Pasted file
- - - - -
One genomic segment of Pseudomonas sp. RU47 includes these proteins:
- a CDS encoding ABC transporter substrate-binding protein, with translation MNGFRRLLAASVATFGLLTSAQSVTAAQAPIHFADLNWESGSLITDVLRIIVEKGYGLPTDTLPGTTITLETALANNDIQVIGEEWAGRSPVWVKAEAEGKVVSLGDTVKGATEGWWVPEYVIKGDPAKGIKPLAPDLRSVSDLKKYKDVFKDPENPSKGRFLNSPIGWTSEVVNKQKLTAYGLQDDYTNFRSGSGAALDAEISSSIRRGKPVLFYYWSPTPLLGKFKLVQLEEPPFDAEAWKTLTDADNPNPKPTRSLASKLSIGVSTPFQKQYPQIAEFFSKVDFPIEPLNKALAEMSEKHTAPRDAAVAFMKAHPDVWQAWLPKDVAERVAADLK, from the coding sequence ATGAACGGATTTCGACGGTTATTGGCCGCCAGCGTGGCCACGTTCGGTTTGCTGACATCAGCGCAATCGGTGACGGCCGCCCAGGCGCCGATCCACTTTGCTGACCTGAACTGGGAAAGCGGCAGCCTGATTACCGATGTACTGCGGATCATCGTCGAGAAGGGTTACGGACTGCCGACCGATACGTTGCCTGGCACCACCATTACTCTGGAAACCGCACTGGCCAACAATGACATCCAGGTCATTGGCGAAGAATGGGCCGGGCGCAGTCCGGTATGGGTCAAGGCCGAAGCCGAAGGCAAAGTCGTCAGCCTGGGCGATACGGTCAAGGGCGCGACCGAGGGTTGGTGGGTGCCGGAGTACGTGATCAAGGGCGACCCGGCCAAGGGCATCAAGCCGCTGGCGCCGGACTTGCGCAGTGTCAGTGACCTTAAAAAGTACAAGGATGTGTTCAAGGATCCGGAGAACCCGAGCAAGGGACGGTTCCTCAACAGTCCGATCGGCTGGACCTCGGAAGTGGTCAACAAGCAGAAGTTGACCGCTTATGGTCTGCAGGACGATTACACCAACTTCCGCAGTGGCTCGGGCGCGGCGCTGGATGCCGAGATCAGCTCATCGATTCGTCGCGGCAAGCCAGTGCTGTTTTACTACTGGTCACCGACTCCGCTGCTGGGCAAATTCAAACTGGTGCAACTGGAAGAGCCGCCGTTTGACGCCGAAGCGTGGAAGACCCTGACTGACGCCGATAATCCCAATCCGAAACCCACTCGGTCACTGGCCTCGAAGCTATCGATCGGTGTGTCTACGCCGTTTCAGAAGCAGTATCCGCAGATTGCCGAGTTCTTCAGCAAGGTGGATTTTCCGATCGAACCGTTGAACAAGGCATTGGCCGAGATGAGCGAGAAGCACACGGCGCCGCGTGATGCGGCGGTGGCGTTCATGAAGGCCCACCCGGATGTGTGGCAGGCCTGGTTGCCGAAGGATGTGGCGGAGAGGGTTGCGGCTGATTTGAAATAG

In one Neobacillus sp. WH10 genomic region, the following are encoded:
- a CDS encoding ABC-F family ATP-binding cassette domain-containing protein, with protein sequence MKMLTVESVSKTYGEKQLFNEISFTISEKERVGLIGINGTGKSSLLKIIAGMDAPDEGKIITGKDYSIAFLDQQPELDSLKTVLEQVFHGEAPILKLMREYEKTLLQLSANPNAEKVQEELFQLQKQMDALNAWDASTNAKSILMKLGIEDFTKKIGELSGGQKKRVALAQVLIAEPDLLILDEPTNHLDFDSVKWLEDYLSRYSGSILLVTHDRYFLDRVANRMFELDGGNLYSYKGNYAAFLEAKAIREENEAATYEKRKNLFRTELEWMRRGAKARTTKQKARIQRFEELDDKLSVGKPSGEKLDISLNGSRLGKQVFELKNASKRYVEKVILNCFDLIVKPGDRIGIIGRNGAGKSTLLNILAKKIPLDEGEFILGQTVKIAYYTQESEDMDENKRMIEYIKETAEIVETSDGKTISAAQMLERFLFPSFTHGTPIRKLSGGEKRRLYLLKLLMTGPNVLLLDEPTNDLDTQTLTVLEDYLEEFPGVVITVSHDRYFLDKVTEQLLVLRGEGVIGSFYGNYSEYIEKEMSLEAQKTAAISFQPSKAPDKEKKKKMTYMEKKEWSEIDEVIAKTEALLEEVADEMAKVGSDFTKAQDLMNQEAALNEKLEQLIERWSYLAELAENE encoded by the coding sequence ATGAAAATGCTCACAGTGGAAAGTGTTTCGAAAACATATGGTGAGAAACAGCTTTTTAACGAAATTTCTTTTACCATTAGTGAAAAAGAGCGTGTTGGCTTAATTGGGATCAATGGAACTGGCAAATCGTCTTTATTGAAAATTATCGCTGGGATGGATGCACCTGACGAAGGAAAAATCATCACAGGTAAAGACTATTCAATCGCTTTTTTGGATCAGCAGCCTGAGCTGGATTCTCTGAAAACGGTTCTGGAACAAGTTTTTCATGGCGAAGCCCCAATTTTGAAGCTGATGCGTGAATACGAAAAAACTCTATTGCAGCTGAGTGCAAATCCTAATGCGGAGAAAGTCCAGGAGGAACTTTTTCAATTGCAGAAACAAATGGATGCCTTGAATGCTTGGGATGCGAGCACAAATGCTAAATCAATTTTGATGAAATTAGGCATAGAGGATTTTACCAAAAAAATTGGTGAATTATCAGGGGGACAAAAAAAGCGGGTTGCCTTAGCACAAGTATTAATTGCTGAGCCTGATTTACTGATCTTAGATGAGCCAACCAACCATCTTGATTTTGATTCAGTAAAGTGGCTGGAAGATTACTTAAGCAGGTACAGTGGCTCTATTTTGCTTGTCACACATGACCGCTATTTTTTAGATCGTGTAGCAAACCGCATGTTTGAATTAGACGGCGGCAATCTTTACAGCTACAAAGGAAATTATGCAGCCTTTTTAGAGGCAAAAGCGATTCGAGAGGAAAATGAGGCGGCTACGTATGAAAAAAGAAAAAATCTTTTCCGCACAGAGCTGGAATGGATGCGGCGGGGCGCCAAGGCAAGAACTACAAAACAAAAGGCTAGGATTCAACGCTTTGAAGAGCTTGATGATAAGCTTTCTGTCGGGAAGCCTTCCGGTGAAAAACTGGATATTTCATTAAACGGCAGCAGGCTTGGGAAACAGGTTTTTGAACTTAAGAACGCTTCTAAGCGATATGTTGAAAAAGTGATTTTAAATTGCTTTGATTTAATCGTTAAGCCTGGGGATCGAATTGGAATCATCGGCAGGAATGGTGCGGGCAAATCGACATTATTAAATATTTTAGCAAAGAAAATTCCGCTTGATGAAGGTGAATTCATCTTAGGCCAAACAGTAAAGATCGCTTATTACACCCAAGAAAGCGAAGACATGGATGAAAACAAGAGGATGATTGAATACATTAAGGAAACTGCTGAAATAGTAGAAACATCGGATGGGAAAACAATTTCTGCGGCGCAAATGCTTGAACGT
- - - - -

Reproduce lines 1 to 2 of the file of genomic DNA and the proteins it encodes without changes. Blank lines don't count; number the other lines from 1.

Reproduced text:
One genomic segment of Pseudomonas sp. RU47 includes these proteins:
- a CDS encoding ABC transporter substrate-binding protein, with translation MNGFRRLLAASVATFGLLTSAQSVTAAQAPIHFADLNWESGSLITDVLRIIVEKGYGLPTDTLPGTTITLETALANNDIQVIGEEWAGRSPVWVKAEAEGKVVSLGDTVKGATEGWWVPEYVIKGDPAKGIKPLAPDLRSVSDLKKYKDVFKDPENPSKGRFLNSPIGWTSEVVNKQKLTAYGLQDDYTNFRSGSGAALDAEISSSIRRGKPVLFYYWSPTPLLGKFKLVQLEEPPFDAEAWKTLTDADNPNPKPTRSLASKLSIGVSTPFQKQYPQIAEFFSKVDFPIEPLNKALAEMSEKHTAPRDAAVAFMKAHPDVWQAWLPKDVAERVAADLK, from the coding sequence ATGAACGGATTTCGACGGTTATTGGCCGCCAGCGTGGCCACGTTCGGTTTGCTGACATCAGCGCAATCGGTGACGGCCGCCCAGGCGCCGATCCACTTTGCTGACCTGAACTGGGAAAGCGGCAGCCTGATTACCGATGTACTGCGGATCATCGTCGAGAAGGGTTACGGACTGCCGACCGATACGTTGCCTGGCACCACCATTACTCTGGAAACCGCACTGGCCAACAATGACATCCAGGTCATTGGCGAAGAATGGGCCGGGCGCAGTCCGGTATGGGTCAAGGCCGAAGCCGAAGGCAAAGTCGTCAGCCTGGGCGATACGGTCAAGGGCGCGACCGAGGGTTGGTGGGTGCCGGAGTACGTGATCAAGGGCGACCCGGCCAAGGGCATCAAGCCGCTGGCGCCGGACTTGCGCAGTGTCAGTGACCTTAAAAAGTACAAGGATGTGTTCAAGGATCCGGAGAACCCGAGCAAGGGACGGTTCCTCAACAGTCCGATCGGCTGGACCTCGGAAGTGGTCAACAAGCAGAAGTTGACCGCTTATGGTCTGCAGGACGATTACACCAACTTCCGCAGTGGCTCGGGCGCGGCGCTGGATGCCGAGATCAGCTCATCGATTCGTCGCGGCAAGCCAGTGCTGTTTTACTACTGGTCACCGACTCCGCTGCTGGGCAAATTCAAACTGGTGCAACTGGAAGAGCCGCCGTTTGACGCCGAAGCGTGGAAGACCCTGACTGACGCCGATAATCCCAATCCGAAACCCACTCGGTCACTGGCCTCGAAGCTATCGATCGGTGTGTCTACGCCGTTTCAGAAGCAGTATCCGCAGATTGCCGAGTTCTTCAGCAAGGTGGATTTTCCGATCGAACCGTTGAACAAGGCATTGGCCGAGATGAGCGAGAAGCACACGGCGCCGCGTGATGCGGCGGTGGCGTTCATGAAGGCCCACCCGGATGTGTGGCAGGCCTGGTTGCCGAAGGATGTGGCGGAGAGGGTTGCGGCTGATTTGAAATAG